Ofcom confirms 90% geographical coverage obligation for all UK operators

UK telco operator Ofcom has taken six weeks to complete the formality of implementing the geographical coverage commitment compromise achieved between the government and operators late last year. Ofcom has “varied the licenses” such that all four MNOs are committed to 90% geographical coverage for voice calls by the end of 2017.

As previously reported by, this compromise amounted to a capitulation by the department for culture, media & sport and its head Sajid Javid, who had initially threatened to impose compulsory national roaming on all operators.

This was soon exposed as a crude bluff, with Vodafone observing at the time “National roaming would also be extremely challenging from a legal and regulatory perspective as UK mobile operators have paid the Government hundreds of millions of pounds for spectrum licences on the basis of existing regulation founded on the principle of competing networks. Furthermore, national roaming would also harm the business case for further investment in rural coverage: why should any operator invest in providing better coverage for the benefit of a competitor?”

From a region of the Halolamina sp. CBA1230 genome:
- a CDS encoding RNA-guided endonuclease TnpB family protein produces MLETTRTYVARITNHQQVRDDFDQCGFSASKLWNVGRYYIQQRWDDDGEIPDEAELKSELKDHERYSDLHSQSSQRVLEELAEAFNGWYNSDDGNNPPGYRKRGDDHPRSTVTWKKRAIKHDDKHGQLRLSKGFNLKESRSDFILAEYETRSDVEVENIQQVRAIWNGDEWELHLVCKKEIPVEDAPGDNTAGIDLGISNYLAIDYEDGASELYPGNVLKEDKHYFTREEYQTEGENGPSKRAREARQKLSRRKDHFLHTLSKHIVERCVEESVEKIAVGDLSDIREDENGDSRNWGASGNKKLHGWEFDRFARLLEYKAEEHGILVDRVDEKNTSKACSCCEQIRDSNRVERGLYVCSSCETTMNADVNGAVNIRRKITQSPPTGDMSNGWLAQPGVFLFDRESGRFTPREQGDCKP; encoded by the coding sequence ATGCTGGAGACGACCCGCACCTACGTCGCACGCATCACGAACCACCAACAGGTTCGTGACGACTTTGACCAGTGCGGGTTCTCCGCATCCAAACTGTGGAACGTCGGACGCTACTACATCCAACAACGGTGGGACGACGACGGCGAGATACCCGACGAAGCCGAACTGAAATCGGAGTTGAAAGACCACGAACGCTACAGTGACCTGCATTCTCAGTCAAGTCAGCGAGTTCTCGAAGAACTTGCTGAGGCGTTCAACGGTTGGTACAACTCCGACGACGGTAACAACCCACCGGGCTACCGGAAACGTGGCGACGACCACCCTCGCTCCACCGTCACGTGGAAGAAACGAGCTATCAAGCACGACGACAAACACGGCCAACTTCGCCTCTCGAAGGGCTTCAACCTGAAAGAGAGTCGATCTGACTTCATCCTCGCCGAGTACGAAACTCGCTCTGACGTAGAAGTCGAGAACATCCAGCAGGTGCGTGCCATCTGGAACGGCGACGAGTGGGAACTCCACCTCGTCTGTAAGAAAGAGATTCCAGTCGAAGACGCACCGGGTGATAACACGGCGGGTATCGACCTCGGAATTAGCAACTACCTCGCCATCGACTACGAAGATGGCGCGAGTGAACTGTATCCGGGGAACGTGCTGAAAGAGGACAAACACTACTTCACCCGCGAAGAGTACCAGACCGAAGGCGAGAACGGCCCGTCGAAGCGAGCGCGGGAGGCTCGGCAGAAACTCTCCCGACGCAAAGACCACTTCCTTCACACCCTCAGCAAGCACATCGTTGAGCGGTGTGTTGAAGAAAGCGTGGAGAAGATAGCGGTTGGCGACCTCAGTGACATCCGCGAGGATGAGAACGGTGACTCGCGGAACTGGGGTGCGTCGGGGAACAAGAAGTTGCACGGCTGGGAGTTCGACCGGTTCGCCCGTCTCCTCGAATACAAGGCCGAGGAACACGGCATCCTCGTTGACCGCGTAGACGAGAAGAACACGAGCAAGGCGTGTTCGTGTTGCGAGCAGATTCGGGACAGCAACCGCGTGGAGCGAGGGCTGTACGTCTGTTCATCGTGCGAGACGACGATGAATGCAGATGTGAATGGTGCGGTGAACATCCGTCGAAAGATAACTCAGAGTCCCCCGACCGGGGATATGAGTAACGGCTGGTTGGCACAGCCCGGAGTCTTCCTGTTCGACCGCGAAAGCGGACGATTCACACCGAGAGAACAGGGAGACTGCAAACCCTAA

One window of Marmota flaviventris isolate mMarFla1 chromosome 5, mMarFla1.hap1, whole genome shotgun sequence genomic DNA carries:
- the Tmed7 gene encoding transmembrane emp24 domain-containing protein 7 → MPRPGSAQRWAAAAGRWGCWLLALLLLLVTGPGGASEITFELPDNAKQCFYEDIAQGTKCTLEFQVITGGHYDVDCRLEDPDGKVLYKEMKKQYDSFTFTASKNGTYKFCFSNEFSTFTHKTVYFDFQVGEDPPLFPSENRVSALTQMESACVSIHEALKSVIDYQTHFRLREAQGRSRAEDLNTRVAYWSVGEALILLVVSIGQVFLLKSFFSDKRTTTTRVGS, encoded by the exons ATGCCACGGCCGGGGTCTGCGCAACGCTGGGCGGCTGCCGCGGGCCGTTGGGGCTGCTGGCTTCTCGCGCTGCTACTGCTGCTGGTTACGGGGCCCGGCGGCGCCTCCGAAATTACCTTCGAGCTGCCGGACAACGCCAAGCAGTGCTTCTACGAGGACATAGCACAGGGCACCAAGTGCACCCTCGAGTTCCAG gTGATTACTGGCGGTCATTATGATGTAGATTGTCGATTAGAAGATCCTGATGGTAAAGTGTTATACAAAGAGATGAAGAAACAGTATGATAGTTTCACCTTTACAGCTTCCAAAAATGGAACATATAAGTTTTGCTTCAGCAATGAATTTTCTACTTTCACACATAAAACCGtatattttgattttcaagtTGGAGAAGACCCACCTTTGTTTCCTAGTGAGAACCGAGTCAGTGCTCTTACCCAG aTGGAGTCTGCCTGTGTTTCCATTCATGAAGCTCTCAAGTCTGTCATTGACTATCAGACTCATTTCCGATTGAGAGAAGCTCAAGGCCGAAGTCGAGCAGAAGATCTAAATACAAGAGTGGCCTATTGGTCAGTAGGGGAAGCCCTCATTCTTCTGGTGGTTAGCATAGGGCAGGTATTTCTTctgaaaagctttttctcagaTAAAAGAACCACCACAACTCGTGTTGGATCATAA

The handy revenue generated by spectrum auction has the side-effect of offering legal protection to operators regarding their obligations. The license fees effectively come with obligations priced in and any change in those obligations has a material effect on the value of the license.

This is why, in addition to announcing the 90% coverage obligation, Ofcom has also announced: “In light of these variations, Ofcom will shortly consult further on the annual licence fees for the 900 MHz and 1800 MHz spectrum bands.” In other words, part of the compromise was presumably to compensate the operators by reducing their license fees.

For most operators meeting this commitment shouldn’t be too tricky, especially since they all got some long-range 800 MHz spectrum in the 4G auction, although EE and Three only have small amounts and will probably need to implement VoLTE over it to tick the 90% box. We understand EE’s geographical coverage is already most of the way there but Three, which has tended to focus on Urban coverage, is likely to find the commitment more of a challenge.

Of course that job would be made considerably easier if the merger of Three and O2 is permitted and it would be especially cruel if the method by which Three could achieve this new coverage obligation was obstructed. O2’s 800 MHz spectrum win in the 4G auction included an obligation to cover 95% of the UK population by the end of 2017, so it’s likely that O2 is close to achieving the new obligation too.

One comment

  1. Avatar Robert B 03/02/2015 @ 7:40 pm

    Why is Ofcom only specifying coverage for voice and not data? This target does not reflect the reality of what customers need their mobile service to deliver.

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